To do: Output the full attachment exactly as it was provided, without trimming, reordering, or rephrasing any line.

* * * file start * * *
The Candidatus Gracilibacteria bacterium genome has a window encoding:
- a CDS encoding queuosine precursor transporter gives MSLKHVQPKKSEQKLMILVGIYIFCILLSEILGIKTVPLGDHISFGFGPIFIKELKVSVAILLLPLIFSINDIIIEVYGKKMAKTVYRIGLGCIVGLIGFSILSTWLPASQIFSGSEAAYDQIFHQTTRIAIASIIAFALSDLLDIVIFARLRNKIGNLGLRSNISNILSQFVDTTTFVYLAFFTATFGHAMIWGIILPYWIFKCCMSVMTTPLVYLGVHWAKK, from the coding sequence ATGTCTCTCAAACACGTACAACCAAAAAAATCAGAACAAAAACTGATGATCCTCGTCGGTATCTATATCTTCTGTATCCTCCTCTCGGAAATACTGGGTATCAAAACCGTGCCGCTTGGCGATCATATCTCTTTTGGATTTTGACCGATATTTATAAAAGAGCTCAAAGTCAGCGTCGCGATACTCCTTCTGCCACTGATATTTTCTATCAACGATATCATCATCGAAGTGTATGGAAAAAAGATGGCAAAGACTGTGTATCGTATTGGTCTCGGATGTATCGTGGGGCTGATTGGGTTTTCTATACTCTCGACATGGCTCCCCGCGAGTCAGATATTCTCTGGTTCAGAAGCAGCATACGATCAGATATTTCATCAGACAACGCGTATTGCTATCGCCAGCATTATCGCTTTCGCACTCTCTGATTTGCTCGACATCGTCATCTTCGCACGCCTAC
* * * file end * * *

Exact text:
The Candidatus Gracilibacteria bacterium genome has a window encoding:
- a CDS encoding queuosine precursor transporter gives MSLKHVQPKKSEQKLMILVGIYIFCILLSEILGIKTVPLGDHISFGFGPIFIKELKVSVAILLLPLIFSINDIIIEVYGKKMAKTVYRIGLGCIVGLIGFSILSTWLPASQIFSGSEAAYDQIFHQTTRIAIASIIAFALSDLLDIVIFARLRNKIGNLGLRSNISNILSQFVDTTTFVYLAFFTATFGHAMIWGIILPYWIFKCCMSVMTTPLVYLGVHWAKK, from the coding sequence ATGTCTCTCAAACACGTACAACCAAAAAAATCAGAACAAAAACTGATGATCCTCGTCGGTATCTATATCTTCTGTATCCTCCTCTCGGAAATACTGGGTATCAAAACCGTGCCGCTTGGCGATCATATCTCTTTTGGATTTTGACCGATATTTATAAAAGAGCTCAAAGTCAGCGTCGCGATACTCCTTCTGCCACTGATATTTTCTATCAACGATATCATCATCGAAGTGTATGGAAAAAAGATGGCAAAGACTGTGTATCGTATTGGTCTCGGATGTATCGTGGGGCTGATTGGGTTTTCTATACTCTCGACATGGCTCCCCGCGAGTCAGATATTCTCTGGTTCAGAAGCAGCATACGATCAGATATTTCATCAGACAACGCGTATTGCTATCGCCAGCATTATCGCTTTCGCACTCTCTGATTTGCTCGACATCGTCATCTTCGCACGCCTAC